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Buddhadharma : Winter 2008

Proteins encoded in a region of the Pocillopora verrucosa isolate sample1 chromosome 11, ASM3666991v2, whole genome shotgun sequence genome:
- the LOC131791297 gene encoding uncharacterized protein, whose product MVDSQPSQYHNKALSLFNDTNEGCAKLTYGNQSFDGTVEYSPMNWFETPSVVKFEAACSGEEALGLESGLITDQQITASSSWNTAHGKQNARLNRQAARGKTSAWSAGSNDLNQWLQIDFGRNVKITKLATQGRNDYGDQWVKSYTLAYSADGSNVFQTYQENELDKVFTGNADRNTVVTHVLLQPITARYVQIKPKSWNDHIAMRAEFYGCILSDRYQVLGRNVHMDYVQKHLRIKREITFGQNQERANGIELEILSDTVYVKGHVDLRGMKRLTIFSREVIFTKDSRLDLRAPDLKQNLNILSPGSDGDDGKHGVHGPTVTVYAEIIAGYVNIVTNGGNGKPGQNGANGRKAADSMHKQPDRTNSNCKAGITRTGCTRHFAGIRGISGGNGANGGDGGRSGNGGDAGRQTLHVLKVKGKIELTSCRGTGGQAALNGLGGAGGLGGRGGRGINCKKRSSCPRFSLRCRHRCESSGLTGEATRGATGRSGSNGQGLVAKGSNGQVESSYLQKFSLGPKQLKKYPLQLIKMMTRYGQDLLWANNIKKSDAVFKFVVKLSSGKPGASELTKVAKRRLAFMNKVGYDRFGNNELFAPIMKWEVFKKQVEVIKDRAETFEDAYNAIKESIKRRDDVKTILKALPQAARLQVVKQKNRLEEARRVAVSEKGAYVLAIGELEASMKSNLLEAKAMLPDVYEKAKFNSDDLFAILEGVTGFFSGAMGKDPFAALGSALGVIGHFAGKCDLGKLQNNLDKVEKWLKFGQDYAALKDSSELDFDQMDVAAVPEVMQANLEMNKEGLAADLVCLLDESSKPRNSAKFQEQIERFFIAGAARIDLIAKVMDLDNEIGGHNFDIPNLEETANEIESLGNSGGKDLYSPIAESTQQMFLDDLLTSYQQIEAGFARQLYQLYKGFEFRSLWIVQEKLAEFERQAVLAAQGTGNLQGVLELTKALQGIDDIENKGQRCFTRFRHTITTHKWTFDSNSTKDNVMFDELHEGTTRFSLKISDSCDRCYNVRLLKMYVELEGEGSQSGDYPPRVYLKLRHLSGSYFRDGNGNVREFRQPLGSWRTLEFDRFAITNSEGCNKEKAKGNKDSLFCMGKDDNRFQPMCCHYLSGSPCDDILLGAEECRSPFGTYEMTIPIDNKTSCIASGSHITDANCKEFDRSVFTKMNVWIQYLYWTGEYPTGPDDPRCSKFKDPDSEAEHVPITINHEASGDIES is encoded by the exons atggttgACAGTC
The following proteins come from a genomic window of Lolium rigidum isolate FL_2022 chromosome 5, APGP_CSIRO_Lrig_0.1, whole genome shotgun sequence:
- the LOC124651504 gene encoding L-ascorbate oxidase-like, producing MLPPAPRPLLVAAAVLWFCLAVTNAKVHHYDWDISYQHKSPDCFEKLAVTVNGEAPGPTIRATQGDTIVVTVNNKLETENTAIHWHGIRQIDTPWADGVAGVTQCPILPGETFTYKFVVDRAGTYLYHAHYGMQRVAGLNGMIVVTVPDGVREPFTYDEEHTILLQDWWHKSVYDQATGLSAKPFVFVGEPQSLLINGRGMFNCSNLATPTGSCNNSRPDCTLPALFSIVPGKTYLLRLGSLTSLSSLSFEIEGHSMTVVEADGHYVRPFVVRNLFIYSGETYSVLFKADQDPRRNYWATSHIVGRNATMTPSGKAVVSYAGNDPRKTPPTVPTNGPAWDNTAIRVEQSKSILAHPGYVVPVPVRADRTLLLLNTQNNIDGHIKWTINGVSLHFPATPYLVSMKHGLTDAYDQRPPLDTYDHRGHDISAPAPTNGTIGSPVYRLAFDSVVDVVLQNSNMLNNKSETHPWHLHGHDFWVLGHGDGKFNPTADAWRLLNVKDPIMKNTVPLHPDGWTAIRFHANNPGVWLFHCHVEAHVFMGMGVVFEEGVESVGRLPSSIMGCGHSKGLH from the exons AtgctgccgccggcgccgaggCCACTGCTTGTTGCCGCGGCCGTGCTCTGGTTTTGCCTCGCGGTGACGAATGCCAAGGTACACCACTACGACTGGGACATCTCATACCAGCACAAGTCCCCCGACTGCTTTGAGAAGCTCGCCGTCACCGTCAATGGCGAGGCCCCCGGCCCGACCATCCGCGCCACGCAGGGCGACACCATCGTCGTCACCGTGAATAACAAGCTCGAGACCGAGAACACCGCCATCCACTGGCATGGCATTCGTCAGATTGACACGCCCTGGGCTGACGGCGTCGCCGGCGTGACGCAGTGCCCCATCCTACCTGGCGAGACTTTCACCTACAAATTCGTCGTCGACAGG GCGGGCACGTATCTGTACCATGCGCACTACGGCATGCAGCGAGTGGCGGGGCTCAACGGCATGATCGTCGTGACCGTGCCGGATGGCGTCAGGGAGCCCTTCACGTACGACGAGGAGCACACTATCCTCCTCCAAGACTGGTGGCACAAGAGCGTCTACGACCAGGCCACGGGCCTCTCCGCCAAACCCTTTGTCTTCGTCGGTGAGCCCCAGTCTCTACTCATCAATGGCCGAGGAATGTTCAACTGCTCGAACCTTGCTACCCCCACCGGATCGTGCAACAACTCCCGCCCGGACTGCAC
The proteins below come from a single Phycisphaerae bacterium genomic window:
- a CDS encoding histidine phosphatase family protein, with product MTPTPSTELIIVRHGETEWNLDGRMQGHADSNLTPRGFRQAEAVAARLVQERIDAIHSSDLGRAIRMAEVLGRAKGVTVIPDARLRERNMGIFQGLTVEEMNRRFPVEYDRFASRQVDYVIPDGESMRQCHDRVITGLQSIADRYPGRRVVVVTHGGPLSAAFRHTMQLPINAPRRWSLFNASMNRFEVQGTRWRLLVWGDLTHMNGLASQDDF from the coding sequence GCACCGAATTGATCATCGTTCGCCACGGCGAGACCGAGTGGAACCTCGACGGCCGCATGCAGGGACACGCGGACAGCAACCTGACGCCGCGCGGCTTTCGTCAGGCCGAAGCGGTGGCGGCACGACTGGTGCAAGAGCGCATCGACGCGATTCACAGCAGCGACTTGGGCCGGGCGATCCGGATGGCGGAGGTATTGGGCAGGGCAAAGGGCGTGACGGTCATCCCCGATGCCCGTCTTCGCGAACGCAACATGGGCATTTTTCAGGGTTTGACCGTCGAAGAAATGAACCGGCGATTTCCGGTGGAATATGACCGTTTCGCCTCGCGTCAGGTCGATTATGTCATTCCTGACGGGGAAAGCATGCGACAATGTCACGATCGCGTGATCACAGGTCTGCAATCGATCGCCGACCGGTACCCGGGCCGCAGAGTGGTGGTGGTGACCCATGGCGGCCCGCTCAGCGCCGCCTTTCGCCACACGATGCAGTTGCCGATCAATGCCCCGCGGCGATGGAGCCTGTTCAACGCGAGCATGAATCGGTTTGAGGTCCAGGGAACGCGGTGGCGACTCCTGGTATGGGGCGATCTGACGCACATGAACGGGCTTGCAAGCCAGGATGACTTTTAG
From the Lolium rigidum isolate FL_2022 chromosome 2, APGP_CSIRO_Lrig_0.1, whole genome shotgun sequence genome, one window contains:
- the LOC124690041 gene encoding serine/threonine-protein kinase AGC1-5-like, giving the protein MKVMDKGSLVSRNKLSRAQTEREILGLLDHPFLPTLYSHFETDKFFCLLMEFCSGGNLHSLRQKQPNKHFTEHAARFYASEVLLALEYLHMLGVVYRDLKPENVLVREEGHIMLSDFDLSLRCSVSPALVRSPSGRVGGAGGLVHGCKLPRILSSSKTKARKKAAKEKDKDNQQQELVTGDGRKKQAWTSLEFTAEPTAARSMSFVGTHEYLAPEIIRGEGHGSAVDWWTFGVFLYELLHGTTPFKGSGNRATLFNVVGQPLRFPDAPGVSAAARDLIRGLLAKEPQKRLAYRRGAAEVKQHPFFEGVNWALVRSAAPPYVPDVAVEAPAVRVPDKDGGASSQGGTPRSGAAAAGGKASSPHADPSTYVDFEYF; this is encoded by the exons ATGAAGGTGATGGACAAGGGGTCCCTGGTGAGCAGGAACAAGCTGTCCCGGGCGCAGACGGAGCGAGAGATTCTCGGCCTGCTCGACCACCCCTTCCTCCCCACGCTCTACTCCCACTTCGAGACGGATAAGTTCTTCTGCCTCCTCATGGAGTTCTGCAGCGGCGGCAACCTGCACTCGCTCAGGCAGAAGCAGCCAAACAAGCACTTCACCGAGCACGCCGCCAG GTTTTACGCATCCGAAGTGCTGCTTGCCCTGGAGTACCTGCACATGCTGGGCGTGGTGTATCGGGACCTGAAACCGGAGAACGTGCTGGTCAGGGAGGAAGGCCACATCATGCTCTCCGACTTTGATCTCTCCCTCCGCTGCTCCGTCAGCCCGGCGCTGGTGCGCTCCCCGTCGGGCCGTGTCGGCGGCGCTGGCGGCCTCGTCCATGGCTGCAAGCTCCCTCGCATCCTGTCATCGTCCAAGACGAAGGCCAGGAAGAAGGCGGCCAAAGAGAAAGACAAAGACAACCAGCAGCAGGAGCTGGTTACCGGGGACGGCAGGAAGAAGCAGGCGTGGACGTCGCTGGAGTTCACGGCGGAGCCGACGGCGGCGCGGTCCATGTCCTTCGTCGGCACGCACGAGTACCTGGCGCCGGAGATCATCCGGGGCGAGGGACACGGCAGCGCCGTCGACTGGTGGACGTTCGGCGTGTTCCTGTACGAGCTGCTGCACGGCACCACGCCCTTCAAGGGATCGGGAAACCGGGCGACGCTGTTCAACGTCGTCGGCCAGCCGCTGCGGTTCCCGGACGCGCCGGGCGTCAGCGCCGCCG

mahasangha news buddhadharma: the practitioner’s quarterly winter 2 0 08 90 September. Cabezón’s lecture, entitled “Thinking Through Texts: Toward a Critical Buddhist Theol- ogy of Sexuality,” examined the tension between traditional and contemporary interpretations of Buddhist texts. Born in Cuba and raised in Boston, Cabezón became a Buddhist monk and served as the Spanish interpreter for His Holiness the Dalai Lama during visits to Spain, Mexico, and Puerto Rico. Cabezón has pub- lished articles on the intersection of Buddhism, homosexuality, and sexual ethics. In September, Jef- frey Schneider and Laura Burges launched a yearlong program for people in recovery at the San francisco Zen center (SFZC). Group members commit to prac- ticing meditation three times a week, attending a class on basic Buddhist concepts, and meeting individually and with the teachers leading the program. Participants can also elect to attend half-day, full-day, and multiple-day retreats, take workshops (on yoga, tai chi, depression, and sexuality), and do a week of work practice at Tas- sajara Zen Mountain Center. The program is open to anyone in recovery from substance abuse or a behavioral disorder. The year will be divided into three trimes- ters, with a fee of $200 per trimes- ter, and the events are scheduled to accommodate working people. This February, the Mountain Hermitage in Taos is holding a two-week program that will com- bine vipassana meditation and teachings with practices intended to help investigate self and no-self in relation to the creative process. Its website explains, “We will explore the flow of creative energy in relation to ‘self-view’ via move- ment, seeing/drawing, and writ- ing.” Professional dancer Jane Shockley and writer Sean Murphy will assist Mountain Hermitage guiding teacher Marcia Rose. Stu- dents need not have any experi- ence in any of the creative disci- plines in order to participate in this unusual vipassana retreat. As a companion to its quarterly print journal, The Middle Way, the esteemed Buddhist Society of london has launched a new publication called the Insert, ThoMaSL.KELLy teachings as personal advice that applies immediately to their own lives. Lama Zopa founded the center in 1992. University of California professor of Bud- dhist Studies José cabezón (below) delivered the inaugural Frederick P. Lenz Foundation dis- tinguished lecture in Buddhist Studies and American Culture and Values at Naropa University in on July 19, 34 students (above) graduated from the inaugural class of the new York Zen center for contemplative care’s (nyZccc) yearlong Buddhist chaplaincy training program, cofounded by Koshin Paley Ellison and Robert chodo cambell. Pat Enkyo o’hara gave the students certificates of completion for their 300 hours of training in prisons, hospices, hospitals, and police sta- tions. In october, the center—in partnership with the healthcare chaplaincy—began an accredited acPE Buddhist clinical Pastoral Education Training for its graduates who wish to pursue certification as professional chaplains. Look for a contemplative care retreat in Garrison Institute’s calendar this January hosted by the nyZccc. It’s open to anyone interested in the integration of Buddhist prac- tice with service. The 10th Sakyadhita International association on Buddhist women conference (above) took place in July in ulaan Baatar, the capital of Mongolia. Four hundred nuns and laywomen from 30 countries convened to discuss topics gathered under the theme of “Buddhism in Transition.” Mongolia itself is a country in transition following the breakup of the Soviet union and the end of communist rule, and many Mongolians are working to reestablish their strong Buddhist faith and institutions. Buddhist writer and teacher Sandy Boucher, who attended the conference, told Mahasangha news, “we thought we had come to communicate among ourselves but found we were there to feed the Mongolian women’s great hunger for information and inspiration.” ➤ KaREnEKowaLKER